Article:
By Doug Inglish…It’s a phrase we have all heard, and most of us have used it from time to time. When you pull into a service station just as they lower the price of gas, or your teenager remembers to mow the lawn without being asked, or some other pleasant surprise comes along, you let a smile brighten your face and exclaim, “I love it when that happens!”

Of course, something can ruin that happy feeling. Suppose your beloved teenager storms in from the garage, and on his way to the shower, he declares, “There, I mowed your stupid lawn. Happy?”

Well, the lawn is still mowed, so that’s good, but I would guess that you would not be happy. Your relationship with your child is far more important than the lawn, which you could do yourself. After all, you took care of it before he came along and you will be mowing it long after he leaves. Besides, the main reason you want him to do it is to teach responsibility, and his foul mood indicates that the lesson is not quite taking hold as you wished.

But, at least the lawn is done.

This specific scenario may never have happened to you. It didn’t’ happen to me. I taught my son to mow, and while he didn’t particularly enjoy it, things never got ugly. But something similar, in which somebody did something nice for you, but ruined it by having a bad attitude, has happened to everyone.

It happens to God, too.

I think that’s the key to understanding the phrase, “God loves a cheerful giver.”  It comes from 2 Corinthians 9:7, but none of you need look it up because we’ve heard it over and over. Unfortunately, you may have heard it in the context of getting hit over the head with it in an over-the-top guilt trip of a stewardship sermon. It is possible that a few unfortunate ones among us may have even heard it from me, because I have to admit that early in my ministry, I was not above trying to guilt my members into giving.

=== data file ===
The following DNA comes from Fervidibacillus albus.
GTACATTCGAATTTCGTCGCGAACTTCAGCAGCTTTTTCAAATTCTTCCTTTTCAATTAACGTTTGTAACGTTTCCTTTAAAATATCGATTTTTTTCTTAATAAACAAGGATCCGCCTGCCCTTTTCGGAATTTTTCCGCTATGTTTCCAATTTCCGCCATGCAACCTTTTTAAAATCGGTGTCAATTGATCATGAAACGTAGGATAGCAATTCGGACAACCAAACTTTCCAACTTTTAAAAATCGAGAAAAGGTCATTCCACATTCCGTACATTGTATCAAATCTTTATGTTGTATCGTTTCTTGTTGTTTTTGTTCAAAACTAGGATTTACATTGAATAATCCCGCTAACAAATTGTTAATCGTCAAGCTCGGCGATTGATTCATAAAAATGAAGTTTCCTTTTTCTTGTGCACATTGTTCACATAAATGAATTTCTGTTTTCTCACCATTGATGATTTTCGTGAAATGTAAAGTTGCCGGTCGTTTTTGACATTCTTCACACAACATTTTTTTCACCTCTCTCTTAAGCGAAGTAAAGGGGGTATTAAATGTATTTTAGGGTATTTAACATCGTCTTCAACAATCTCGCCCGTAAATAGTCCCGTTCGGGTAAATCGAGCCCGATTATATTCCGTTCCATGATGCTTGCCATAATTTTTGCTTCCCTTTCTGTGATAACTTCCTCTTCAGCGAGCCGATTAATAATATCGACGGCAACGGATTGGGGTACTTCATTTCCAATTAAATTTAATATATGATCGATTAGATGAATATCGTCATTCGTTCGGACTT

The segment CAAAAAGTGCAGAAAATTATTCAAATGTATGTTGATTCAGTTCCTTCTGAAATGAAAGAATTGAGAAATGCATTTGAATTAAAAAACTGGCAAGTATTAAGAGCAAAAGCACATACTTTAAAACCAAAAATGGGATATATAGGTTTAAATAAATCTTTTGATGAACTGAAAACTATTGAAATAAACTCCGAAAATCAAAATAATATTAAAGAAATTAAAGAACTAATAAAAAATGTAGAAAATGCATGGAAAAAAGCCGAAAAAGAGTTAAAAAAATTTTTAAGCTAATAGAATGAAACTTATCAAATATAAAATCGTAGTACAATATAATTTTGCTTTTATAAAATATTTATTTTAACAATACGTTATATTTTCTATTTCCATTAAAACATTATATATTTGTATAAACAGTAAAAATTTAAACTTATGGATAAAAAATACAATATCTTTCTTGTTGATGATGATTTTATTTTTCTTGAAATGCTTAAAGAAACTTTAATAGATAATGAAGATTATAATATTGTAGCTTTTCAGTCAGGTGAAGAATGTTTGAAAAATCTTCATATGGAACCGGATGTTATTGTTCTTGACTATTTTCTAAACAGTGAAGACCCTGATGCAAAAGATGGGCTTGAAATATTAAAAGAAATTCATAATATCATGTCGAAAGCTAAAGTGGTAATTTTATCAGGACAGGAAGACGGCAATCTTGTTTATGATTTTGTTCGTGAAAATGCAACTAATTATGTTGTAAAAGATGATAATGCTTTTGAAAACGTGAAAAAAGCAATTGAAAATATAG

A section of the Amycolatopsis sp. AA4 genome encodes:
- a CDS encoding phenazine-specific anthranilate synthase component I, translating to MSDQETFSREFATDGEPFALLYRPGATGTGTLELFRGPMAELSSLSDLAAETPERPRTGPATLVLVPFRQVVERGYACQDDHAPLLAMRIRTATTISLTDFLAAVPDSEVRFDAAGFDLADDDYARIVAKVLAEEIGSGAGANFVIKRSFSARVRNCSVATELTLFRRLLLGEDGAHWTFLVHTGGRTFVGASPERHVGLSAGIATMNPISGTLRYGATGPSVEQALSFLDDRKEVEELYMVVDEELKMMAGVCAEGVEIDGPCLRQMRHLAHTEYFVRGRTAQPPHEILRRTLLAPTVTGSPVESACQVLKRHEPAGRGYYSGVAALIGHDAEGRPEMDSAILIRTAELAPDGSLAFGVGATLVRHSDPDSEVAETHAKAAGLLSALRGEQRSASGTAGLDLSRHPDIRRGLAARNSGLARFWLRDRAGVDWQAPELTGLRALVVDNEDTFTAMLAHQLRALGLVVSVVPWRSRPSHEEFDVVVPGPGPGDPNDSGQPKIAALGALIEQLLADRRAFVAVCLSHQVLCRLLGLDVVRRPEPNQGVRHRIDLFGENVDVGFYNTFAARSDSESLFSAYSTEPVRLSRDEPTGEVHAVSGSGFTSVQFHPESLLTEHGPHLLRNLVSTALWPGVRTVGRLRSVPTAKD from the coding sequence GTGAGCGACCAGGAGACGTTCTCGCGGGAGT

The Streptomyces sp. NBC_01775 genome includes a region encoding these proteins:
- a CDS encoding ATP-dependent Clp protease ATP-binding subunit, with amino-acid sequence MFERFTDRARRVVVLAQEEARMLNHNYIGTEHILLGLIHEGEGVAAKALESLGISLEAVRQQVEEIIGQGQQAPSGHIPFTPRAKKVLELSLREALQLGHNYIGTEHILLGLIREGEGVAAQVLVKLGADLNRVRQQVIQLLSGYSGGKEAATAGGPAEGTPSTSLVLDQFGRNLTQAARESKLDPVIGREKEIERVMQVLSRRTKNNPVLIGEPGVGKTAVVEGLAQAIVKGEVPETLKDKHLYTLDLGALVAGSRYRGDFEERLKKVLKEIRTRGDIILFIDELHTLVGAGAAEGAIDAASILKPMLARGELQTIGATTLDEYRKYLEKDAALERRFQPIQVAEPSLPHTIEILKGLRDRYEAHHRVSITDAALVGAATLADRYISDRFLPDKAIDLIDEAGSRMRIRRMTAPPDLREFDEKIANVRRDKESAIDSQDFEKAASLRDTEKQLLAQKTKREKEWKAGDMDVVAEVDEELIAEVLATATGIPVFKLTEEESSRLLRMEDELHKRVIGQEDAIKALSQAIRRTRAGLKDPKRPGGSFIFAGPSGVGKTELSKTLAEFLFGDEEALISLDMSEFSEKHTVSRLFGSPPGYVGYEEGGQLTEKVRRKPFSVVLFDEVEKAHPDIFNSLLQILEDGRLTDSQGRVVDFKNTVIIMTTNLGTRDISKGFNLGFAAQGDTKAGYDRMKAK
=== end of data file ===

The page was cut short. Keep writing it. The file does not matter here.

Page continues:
But time, experience, and raising teenagers has taught me that while guilt works, it also damages relationships. And it turns out that relationships are not only more important than mowed lawns, they are more important than church budgets. And no relationship is more important than the one you have with God.

That’s why He makes a point of saying that He loves a cheerful giver. Of course, He loves you even if you fire off an electronic payment to the Conference with the phrase, “Here’s your stupid tithe. Happy?” But it doesn’t make Him sit back and say, “I love it when that happens!”

Whether your attitude is good or bad when you tithe your income, the tithe still comes into the storehouse. And whether you give anything or nothing, God still loves you. The only thing that suffers if you have a bad attitude about giving is your relationship to the One who cheerfully gave His life.

So, how much is that relationship worth to you? Hopefully, enough to be cheerful. Because He loves it when that happens.

–Doug Inglish is RMC director for planned giving and trust services